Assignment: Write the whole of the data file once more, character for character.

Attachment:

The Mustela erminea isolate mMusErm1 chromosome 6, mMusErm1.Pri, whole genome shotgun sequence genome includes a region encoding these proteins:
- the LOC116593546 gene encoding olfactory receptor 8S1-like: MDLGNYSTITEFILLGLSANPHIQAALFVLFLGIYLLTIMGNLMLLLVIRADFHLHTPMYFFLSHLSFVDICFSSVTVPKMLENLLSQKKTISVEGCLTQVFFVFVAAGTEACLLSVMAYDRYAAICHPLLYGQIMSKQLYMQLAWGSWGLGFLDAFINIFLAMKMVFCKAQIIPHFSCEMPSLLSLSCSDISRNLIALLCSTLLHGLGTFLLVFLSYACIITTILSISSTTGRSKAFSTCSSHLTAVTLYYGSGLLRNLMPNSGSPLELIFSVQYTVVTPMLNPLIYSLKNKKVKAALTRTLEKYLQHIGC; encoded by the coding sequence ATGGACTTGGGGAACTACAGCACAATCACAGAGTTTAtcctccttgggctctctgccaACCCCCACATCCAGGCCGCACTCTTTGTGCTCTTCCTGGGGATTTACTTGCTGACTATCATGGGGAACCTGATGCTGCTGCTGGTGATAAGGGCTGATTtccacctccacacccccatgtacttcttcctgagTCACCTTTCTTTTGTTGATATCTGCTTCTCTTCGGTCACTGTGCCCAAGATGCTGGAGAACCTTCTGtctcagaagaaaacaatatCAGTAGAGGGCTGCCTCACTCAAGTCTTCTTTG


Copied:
The Mustela erminea isolate mMusErm1 chromosome 6, mMusErm1.Pri, whole genome shotgun sequence genome includes a region encoding these proteins:
- the LOC116593546 gene encoding olfactory receptor 8S1-like: MDLGNYSTITEFILLGLSANPHIQAALFVLFLGIYLLTIMGNLMLLLVIRADFHLHTPMYFFLSHLSFVDICFSSVTVPKMLENLLSQKKTISVEGCLTQVFFVFVAAGTEACLLSVMAYDRYAAICHPLLYGQIMSKQLYMQLAWGSWGLGFLDAFINIFLAMKMVFCKAQIIPHFSCEMPSLLSLSCSDISRNLIALLCSTLLHGLGTFLLVFLSYACIITTILSISSTTGRSKAFSTCSSHLTAVTLYYGSGLLRNLMPNSGSPLELIFSVQYTVVTPMLNPLIYSLKNKKVKAALTRTLEKYLQHIGC; encoded by the coding sequence ATGGACTTGGGGAACTACAGCACAATCACAGAGTTTAtcctccttgggctctctgccaACCCCCACATCCAGGCCGCACTCTTTGTGCTCTTCCTGGGGATTTACTTGCTGACTATCATGGGGAACCTGATGCTGCTGCTGGTGATAAGGGCTGATTtccacctccacacccccatgtacttcttcctgagTCACCTTTCTTTTGTTGATATCTGCTTCTCTTCGGTCACTGTGCCCAAGATGCTGGAGAACCTTCTGtctcagaagaaaacaatatCAGTAGAGGGCTGCCTCACTCAAGTCTTCTTTG